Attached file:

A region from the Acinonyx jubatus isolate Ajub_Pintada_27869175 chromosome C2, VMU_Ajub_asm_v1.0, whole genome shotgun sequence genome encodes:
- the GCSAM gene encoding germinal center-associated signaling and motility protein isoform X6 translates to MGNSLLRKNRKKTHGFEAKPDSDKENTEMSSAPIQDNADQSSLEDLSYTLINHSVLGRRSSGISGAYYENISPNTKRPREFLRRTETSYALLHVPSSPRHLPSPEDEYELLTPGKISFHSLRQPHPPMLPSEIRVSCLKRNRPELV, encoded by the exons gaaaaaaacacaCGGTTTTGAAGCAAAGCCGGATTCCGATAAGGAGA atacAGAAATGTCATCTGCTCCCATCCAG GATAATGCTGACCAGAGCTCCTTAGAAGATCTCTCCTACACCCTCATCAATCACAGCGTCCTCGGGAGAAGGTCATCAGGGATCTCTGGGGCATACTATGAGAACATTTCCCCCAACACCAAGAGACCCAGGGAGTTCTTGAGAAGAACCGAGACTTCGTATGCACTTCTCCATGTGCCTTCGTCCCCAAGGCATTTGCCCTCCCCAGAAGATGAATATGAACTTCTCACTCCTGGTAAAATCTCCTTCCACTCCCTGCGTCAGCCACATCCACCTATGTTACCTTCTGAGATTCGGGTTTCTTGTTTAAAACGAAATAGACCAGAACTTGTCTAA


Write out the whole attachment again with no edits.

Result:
A region from the Acinonyx jubatus isolate Ajub_Pintada_27869175 chromosome C2, VMU_Ajub_asm_v1.0, whole genome shotgun sequence genome encodes:
- the GCSAM gene encoding germinal center-associated signaling and motility protein isoform X6 translates to MGNSLLRKNRKKTHGFEAKPDSDKENTEMSSAPIQDNADQSSLEDLSYTLINHSVLGRRSSGISGAYYENISPNTKRPREFLRRTETSYALLHVPSSPRHLPSPEDEYELLTPGKISFHSLRQPHPPMLPSEIRVSCLKRNRPELV, encoded by the exons gaaaaaaacacaCGGTTTTGAAGCAAAGCCGGATTCCGATAAGGAGA atacAGAAATGTCATCTGCTCCCATCCAG GATAATGCTGACCAGAGCTCCTTAGAAGATCTCTCCTACACCCTCATCAATCACAGCGTCCTCGGGAGAAGGTCATCAGGGATCTCTGGGGCATACTATGAGAACATTTCCCCCAACACCAAGAGACCCAGGGAGTTCTTGAGAAGAACCGAGACTTCGTATGCACTTCTCCATGTGCCTTCGTCCCCAAGGCATTTGCCCTCCCCAGAAGATGAATATGAACTTCTCACTCCTGGTAAAATCTCCTTCCACTCCCTGCGTCAGCCACATCCACCTATGTTACCTTCTGAGATTCGGGTTTCTTGTTTAAAACGAAATAGACCAGAACTTGTCTAA